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LGBT attorneys talk of experiences
by Andrew Davis
2009-08-05

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From left: Allen Orr, Brent Adams and M. Dru Levasseur. Photo by All Events Photography

Lawyers talked about their experiences in school and work in "The Gay Bar: LGBT Attorneys in the Profession," a forum held July 31 at the Hotel Intercontinental, 505 N. Michigan, as part of the American Bar Association's annual meeting.

The attorneys spoke as the ABA's Commission on Sexual Orientation and Gender Identity, chaired by San Francisco attorney Jeffrey G. Gibson, presided over the event and listened intently to the experiences. ( Among the other commissioners present was the National Center for Lesbian Rights' Shannon Minter, who argued against Proposition 8 in front of the California Supreme Court. )

Immigration-law attorney Allen Orr of Baker & McKenzie talked about being African-American and gay. Orr, who went to historically black institutions Morehouse College and Howard School of Law, said that he learned that being Black and gay "are two separate minorities." In a testimonial, Orr wrote, "While the administration and professors were always available and wiling to lend support, I felt marginalized among the law students and the greater Howard community."

Orr talked about working with an investment bank in Virginia—a place where he did not feel welcome. "They started off each day with a prayer," he said. When he eventually ended up with the Washington, D.C., office of Baker & McKenzie, he said, " [ the firm ] didn't know what they were getting," as the audience laughed. Orr indicated that he made it quite clear from the start that he was gay.

He admitted that the firm has its challenges: "In order to have a breakthrough ... firms need to understand what diversity means."

Brent Adams, acting secretary of the Illinois Department of Financial and Professional Regulation, talked about attending the New York School University of Law as well as working at the Chicago law firm Katten Muchin Roseman ( then known as Katten Muchin Zavis ) . Adams said that he was very out in law school and at work, serving as chair of the Bisexual Gay & Lesbian Law Students Association—commonly referred to as "Big Lisa." He received only one callback when he applied with ( mostly ) Chicago firms—from Katten—although he had no evidence that homophobia was involved in the lack of positive responses.

When he was at Katten, a hiring partner asked me where he was from, and Adams responded, "Oklahoma." He laughed and said, "Well you know they only raise two things in Oklahoma." ( For those who don't know, the answer to that saying is "steers and queers." ) Adams informed his own mentor about what happened, and the partner visited him the next day "to see how he was doing."

Adams said during the forum that his experience at the firm was very positive, overall. He added that " [ b ] eing out is one of the biggest political statements a person can make."

M. Dru Levasseur, staff attorney for Transgender Legal Defense & Education Fund, Inc., excelled in high school athletically ( as a star female competitor ) and academically. Levasseur came out as lesbian in college and "nine years and four schools later, I graduated cum laude from the University of Massachusetts, Amherst," he said.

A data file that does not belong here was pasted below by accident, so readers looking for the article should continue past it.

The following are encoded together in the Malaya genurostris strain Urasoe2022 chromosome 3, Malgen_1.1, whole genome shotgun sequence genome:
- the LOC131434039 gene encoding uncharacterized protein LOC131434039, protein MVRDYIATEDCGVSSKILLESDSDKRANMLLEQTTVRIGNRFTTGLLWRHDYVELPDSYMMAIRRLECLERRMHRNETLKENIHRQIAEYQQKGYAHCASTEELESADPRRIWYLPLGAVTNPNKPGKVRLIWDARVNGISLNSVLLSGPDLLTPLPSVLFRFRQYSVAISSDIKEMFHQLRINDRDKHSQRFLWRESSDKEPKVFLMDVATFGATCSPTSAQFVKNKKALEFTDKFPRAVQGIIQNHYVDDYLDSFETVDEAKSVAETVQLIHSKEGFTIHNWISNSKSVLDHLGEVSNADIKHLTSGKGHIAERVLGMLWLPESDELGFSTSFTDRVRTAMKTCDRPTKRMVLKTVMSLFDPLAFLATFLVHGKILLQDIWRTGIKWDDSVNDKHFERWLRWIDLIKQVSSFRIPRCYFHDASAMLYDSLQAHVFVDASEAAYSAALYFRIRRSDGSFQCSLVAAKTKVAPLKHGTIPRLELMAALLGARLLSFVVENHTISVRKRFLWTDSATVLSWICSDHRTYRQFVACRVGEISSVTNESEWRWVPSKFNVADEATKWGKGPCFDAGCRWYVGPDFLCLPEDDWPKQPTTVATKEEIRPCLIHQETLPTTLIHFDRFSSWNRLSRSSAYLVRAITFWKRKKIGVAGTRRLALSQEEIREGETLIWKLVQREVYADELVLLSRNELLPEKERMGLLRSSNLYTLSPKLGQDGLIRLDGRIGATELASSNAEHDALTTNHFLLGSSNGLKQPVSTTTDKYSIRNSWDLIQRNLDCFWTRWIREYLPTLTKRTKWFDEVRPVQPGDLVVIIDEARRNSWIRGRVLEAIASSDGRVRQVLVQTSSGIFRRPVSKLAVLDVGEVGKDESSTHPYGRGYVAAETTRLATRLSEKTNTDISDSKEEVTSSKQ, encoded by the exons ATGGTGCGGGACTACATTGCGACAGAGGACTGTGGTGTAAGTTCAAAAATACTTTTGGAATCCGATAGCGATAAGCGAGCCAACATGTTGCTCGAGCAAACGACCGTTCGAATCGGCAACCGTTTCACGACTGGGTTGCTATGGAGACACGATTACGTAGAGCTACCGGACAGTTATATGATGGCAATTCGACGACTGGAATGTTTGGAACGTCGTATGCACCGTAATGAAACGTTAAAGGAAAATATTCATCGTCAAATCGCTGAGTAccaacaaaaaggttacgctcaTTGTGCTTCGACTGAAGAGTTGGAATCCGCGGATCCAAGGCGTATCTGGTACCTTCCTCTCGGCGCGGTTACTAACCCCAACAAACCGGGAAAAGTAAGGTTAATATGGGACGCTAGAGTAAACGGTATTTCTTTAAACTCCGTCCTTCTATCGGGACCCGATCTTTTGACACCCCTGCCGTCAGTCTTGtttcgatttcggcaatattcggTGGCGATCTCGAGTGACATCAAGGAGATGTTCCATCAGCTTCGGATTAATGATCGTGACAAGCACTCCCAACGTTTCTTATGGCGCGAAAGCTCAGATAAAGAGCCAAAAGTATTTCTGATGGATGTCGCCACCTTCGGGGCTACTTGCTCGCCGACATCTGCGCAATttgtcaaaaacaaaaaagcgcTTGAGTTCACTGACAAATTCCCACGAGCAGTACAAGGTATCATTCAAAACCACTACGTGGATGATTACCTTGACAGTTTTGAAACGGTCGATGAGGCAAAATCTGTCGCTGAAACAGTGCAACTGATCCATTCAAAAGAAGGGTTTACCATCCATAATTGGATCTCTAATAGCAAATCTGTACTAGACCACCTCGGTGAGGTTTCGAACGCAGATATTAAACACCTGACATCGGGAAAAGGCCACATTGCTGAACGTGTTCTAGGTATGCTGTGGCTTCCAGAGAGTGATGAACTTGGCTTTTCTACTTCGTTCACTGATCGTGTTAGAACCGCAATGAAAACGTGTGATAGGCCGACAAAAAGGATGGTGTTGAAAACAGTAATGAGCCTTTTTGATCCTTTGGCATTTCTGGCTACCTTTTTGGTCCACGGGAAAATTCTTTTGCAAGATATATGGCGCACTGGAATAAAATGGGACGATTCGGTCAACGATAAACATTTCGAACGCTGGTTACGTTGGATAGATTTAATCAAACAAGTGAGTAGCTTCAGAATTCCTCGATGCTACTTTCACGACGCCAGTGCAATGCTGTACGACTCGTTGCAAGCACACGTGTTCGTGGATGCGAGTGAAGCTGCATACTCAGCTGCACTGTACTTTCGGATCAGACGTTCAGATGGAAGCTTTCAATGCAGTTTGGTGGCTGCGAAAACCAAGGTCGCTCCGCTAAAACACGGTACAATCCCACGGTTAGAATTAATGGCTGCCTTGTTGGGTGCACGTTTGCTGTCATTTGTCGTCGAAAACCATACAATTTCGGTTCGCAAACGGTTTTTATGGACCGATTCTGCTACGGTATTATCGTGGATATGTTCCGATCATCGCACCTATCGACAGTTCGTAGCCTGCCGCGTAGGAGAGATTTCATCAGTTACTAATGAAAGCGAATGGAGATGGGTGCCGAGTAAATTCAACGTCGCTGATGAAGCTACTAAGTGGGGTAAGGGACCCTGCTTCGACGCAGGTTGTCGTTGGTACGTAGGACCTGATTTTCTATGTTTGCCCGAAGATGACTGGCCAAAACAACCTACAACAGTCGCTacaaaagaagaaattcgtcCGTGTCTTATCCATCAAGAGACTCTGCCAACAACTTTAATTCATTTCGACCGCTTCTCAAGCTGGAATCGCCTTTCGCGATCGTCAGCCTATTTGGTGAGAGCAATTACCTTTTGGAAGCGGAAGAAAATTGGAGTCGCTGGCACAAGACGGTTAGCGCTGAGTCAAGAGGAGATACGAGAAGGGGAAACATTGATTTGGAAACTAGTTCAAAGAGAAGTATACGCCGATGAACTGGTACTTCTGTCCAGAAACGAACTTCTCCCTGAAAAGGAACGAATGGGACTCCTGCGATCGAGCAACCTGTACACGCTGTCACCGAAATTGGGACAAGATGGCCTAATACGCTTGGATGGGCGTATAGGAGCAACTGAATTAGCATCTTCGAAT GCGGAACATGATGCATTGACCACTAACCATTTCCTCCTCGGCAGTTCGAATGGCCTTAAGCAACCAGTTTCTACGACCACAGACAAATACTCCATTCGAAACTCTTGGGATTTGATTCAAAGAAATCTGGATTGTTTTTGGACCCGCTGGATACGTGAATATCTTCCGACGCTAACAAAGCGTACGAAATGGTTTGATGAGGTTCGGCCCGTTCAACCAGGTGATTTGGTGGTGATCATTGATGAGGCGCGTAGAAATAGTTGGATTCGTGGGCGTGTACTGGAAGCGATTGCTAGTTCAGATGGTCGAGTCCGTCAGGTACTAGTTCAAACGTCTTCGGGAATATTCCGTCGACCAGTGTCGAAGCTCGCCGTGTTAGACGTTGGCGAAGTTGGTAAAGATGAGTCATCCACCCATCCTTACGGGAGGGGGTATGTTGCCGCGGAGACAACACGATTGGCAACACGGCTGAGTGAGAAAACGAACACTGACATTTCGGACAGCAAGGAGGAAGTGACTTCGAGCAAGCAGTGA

It was in law school that Levasseur realized his true gender identity, he said. "I started class presenting as a masculine-looking female—a butch lesbian—with the knowledge that my process was only beginning," he said. However, the road to the transition was not smooth. "When I came out to the lesbian and gay law students as transgender, I was not met with the welcome atmosphere that I had anticipated," Levasseur continued. "One student asked me invasive and inappropriate questions about my genitals. Another said, 'I just don't get it.' ... I quickly realized that the community that had once been my support no longer included me. I didn't know where to turn."

A particular low point occurred when "during my first year, as I walked from the parking lot towards the law school building, an SUV sped up towards me as if to hit me," he said. "I jumped out of the way just in time and turned to see three of my classmates, future attorneys, in the car, laughing. At the time, I was not immune to threats on my life based on my gender expression. I just didn't expect it at my law school." As one can imagine, the process of interviewing for a summer-associate position at a law firm was no bed of roses for Levasseur, either, as he related how one law-firm partner laughed at him while Levasseur explained what "transgender" meant.

Although Levasseur said that he loves his job, there were mixed feelings: "In the end, I took a position with an organization doing transgender civil-rights work. I enjoy the opportunity to do the work that is my passion, but I did feel like my career options were limited based on my gender identity and expression."

A question-and-answer session yielded interesting and honest replies. When a commissioner mentioned a lesbian co-worker who considers herself "Black, then a woman, then lesbian," Orr responded, "She got it right," and emphasized that a cultural divide still exists that calls for this hierarchy. When asked about the challenges of being in the public sector, Adams said that Illinoisans have many different viewpoints, and that even though he is successful at his job, he knows that some view him as the "openly gay guy." However, Adams added, he hasn't encountered workplace discrimination in terms of getting things done.


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